The freshness requirements for each of groups A, B, and C are derived by adding up component requirements. For example, a grocer may require 1-3 days to distribute to the stores from their distribution centers (DC), another two days to sell the product, and their customers have an expectation of 5-7 days of remaining freshness when they buy, hence the grocer requires 8-12 days of remaining shelf life at delivery. Institutional Food Service companies (e.g. Sysco, US Foods) may have 1-2 days distribution from their DC, two days to process, and 2-3 days at the restaurant, thereby needing 5-7 days remaining freshness upon receiving the produce. A good freshness management system will do all this math for you, once the right information has been entered.

When growers lack visibility into actual remaining freshness, some pallets with maximum remaining shelf life will be sent to B or C customers, whereas some pallets with inadequate shelf life will be sent to A customers. As a result, the value of the longer shelf life pallets sent to the B or C customers is wasted, since those customers do not need, or value, that extra shelf life as they will consume the product in a few days, whereas an A customer needs that extra shelf life. At the same time, the A customer ends up returning, marking down, or wasting product that had inadequate shelf life for them, which a B or C customer would have been perfectly happy to accept and use. Now instead those pallets end up discarded, donated, or sold for pennies on the dollar at a terminal market.

Every pallet has a ‘home’… i.e. a place where it will have full value when delivered. This ideal can be realized if the grower has three things: 1) visibility into accurate actual remaining shelf life, 2) knowledge of the transit times to each customer, and 3) an understanding of each customer’s freshness requirements. With those three pieces of knowledge, all pallets can be sorted and delivered to the right customer for full value.

Unfortunately, lacking visibility into actual remaining shelf life, the majority of growers do not match pallet freshness to customer requirements. How bad is the problem? Industry rejection rates are typically 1%-2%, but soft claims (product spoiled before it got to the store) are 7%-8%, representing a major revenue recovery opportunity for growers. Retailers typically cull over 10% of what they purchase, and markdowns represent another 7% inventory impact for retailers. Those numbers could be substantially reduced, while at the same time dramatically increasing reliable freshness for customers, resulting in decreased waste and more satisfied and loyal customers.

The Importance of Accurate Actual Remaining Shelf Life Measurement

As mentioned, one of the main reasons more growers do not adopt the kind of methodology described above is they lack a way to accurately predict remaining shelf life within the first 12 to 24 hours after harvest (key to making the proper distribution decisions), so they simply assume all pallets (of a particular variety of produce) have equal shelf life, based on the date of harvest. That assumption is wrong. As explained in Pallet-level Monitoring: Maximizing Delivered Shelf-life in the End-to-End Fresh Food Supply Chain, the varying amounts of time different pallets spend in the field can result in three or more days variation in shelf life between those pallets. Add to these differences in completeness of pre-cool and other handling varitations, and pallets of the same produce variety harvested from the same field on the same day, can have shelf lives that vary by as much as a week, even before they have left the pack house. The problem is compounded when pallets travel through a multi-echelon distribution system, as decisions are made at each node without knowledge of the actual remaining shelf life of each pallet.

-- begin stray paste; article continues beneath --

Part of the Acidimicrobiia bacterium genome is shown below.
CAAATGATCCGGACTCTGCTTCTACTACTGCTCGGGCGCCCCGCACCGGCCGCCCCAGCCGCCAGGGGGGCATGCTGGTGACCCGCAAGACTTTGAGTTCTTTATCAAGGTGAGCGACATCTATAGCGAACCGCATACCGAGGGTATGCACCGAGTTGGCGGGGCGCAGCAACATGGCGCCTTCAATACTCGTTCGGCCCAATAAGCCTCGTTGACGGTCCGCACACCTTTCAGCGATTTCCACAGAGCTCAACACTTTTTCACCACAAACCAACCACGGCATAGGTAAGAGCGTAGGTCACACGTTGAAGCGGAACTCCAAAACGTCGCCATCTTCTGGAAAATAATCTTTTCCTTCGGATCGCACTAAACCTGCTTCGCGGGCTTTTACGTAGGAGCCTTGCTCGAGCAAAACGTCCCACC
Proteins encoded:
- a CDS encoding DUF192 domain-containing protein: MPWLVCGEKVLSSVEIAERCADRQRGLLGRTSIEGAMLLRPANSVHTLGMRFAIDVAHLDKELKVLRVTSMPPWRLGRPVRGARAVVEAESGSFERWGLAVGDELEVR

Product-tailored Condition-based Expiration Date

What the industry sorely needs is a normalized freshness metric—more specifically, a Pallet-level Condition-based Expiration Date—one that is much more accurate than the traditional expiration date stamped on packages at the time of harvest. The traditional approach is a static date that ignores temperature exposure history and other conditions affecting shelf life. A Condition-based Expiration Date is dynamic, based on temperature exposure and other conditions such as location of harvest, condition at harvest (weather, ripeness), and time of season. Each time the Condition-based Expiration Date is referenced, it is re-calculated, based on the temperature exposure history up to that moment. It is also tailored to each product variety and field location, as each variety’s response to these conditions differs.

Thankfully, there is an affordable system available that provides accurate estimates of the actual remaining shelf life of each pallet of produce. Zest Labs has developed a solution comprised of devices, software, methodologies, and algorithms that take into account the product type, variety, the specific location (field or lot number) of harvest, harvest conditions (weather, ripeness2/maturity level), time of season, and most importantly, temperature exposure history.

Each pallet has its own unique history of temperature exposure in its end-to-end journey from field to shelf. That is by far the single biggest determinant of freshness.3 Therefore, to get an accurate measure of remaining shelf life, the temperature history of each pallet of produce must be monitored, from the time it is harvested in the field, until the end of its journey when it is delivered at the store.4 However, temperature history data by itself is not enough. An algorithm is required to accurately calculate the actual remaining shelf life of each pallet, based on a combination of pre-harvest factors, harvest conditions, and its temperature exposure history to-date.